St James’s Palace
St James’s Palace
Before the construction of large-scale conference venues or institutional spaces, major international meetings depending on pre-existing public and private spaces, including state buildings, aristocratic houses, and royal palaces. The Round Table Conference was inaugurated by King George V on November 12th 1930 in the Royal Gallery of the Palace of Westminster but the conference took place in another Palace. Built for Henry VIII, St James’s Palace sat at the political and social heart of London. Having already hosted the London Naval Conference earlier that year, which worked towards international disarmament, it then became a space of intense international attention as the venue for the first two sittings of the Round Table Conference. Much media coverage focused on the fact that the ‘Round Table’, due to the number of delegates and the shape of the Queen Ann Drawing Room, was oval. Fitted out with a post office, telephone exchange, and press quarters, the Palace functioned well as a conference venue. It was, however, legendarily difficult to keep warm. Worried about how visiting Indian delegates would deal with London winters, the Palace was heated day and night with roaring fires. It was a popular and welcoming venue, an unexpectedly Tudor home for an imperial international conference. In 1936 it played host to a meeting of the League of Nations Council, aimed at diffusing tensions on the Franco-German border.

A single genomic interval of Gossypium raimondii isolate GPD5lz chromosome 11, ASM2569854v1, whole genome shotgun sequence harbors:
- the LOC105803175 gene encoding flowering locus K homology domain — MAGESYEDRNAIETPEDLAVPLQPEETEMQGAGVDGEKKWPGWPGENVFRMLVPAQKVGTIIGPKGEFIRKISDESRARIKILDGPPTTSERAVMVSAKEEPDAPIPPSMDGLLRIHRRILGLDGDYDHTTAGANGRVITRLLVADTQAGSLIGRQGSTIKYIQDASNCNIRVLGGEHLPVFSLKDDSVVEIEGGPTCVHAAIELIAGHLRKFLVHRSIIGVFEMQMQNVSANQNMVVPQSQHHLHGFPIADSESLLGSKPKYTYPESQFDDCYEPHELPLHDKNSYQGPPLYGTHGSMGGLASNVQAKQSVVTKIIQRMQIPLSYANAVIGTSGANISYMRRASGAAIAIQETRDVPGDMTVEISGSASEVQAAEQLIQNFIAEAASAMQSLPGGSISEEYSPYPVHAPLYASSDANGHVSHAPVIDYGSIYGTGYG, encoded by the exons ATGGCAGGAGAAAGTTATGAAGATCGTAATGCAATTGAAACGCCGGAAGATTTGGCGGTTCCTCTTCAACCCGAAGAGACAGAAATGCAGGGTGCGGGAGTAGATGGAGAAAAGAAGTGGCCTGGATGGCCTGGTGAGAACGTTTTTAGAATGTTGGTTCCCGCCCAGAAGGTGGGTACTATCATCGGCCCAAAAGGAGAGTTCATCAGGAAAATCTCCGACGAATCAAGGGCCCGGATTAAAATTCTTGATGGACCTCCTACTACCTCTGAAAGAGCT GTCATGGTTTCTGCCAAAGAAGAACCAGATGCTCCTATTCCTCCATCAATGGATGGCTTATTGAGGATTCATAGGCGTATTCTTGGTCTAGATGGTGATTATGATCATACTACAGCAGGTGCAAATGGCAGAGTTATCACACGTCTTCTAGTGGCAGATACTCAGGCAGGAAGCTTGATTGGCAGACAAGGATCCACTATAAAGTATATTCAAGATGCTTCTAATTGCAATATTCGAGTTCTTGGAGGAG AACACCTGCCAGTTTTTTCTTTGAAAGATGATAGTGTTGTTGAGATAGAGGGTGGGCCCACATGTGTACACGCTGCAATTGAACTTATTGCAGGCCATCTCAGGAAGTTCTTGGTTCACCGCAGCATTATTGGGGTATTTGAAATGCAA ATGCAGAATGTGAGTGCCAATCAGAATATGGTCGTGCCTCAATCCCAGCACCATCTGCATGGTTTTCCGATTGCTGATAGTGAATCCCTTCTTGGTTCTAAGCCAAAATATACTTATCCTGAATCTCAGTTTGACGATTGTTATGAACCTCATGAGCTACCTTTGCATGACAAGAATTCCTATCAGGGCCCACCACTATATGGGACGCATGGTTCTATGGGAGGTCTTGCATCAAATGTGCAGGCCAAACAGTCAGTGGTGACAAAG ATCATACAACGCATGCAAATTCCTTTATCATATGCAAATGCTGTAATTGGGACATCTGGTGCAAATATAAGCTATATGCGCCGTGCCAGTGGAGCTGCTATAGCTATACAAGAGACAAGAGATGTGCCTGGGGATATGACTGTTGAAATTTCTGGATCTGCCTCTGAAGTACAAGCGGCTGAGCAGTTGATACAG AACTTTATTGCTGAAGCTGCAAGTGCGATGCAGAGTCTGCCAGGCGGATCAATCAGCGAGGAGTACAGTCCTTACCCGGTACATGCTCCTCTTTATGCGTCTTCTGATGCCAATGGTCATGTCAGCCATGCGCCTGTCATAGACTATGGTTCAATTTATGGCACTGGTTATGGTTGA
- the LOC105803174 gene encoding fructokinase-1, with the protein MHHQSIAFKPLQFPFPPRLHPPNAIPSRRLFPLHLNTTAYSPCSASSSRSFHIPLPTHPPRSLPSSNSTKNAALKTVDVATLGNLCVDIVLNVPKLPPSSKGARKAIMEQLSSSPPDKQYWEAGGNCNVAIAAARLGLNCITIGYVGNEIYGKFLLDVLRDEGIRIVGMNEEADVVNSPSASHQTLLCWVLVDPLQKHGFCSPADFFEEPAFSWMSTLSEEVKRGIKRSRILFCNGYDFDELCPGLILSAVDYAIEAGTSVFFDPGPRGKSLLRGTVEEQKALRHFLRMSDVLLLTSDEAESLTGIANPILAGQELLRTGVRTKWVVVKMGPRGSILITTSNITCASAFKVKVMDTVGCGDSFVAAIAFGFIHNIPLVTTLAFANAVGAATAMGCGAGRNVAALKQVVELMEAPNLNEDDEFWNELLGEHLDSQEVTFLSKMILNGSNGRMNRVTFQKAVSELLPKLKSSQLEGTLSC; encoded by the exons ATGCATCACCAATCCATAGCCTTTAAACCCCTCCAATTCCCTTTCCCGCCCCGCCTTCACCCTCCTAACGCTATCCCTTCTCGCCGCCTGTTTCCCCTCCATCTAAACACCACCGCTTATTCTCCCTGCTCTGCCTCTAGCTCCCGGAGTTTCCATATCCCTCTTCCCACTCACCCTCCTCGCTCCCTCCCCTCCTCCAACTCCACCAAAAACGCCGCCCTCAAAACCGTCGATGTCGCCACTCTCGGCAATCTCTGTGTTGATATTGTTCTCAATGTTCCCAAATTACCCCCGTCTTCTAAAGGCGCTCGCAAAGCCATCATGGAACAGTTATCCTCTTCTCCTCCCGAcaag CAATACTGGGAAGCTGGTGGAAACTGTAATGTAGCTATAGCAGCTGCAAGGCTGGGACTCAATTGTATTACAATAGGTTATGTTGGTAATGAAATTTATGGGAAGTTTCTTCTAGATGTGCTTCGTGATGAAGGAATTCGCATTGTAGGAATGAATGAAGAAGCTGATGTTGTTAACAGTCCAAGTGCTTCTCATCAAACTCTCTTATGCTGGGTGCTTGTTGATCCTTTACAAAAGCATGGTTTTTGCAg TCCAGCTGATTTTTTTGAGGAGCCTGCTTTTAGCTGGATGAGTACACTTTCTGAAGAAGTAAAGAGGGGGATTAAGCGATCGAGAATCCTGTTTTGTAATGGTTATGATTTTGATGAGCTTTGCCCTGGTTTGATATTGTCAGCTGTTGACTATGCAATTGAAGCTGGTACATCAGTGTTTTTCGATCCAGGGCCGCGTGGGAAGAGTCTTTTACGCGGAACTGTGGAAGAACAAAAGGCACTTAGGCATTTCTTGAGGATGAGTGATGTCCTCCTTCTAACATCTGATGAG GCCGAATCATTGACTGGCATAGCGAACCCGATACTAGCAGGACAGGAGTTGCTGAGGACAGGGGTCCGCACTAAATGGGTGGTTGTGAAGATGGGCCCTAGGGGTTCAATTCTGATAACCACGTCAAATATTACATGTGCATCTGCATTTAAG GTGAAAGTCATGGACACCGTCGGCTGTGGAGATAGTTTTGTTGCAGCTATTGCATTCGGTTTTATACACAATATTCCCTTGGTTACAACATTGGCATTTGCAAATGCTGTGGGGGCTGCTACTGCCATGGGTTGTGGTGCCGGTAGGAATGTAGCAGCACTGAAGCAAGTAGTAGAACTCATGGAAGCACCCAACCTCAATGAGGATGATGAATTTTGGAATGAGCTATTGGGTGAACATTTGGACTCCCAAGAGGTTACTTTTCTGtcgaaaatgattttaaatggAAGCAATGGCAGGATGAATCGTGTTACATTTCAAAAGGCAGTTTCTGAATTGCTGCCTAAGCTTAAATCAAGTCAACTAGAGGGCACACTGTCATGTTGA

The Illustrated Weekly of India, November 2nd 1930 / Reproduced with permission of the British Library
“St James’s Palace,” Spaces of Internationalism, accessed February 27, 2024, https://spacesofinternationalism.omeka.net/items/show/17.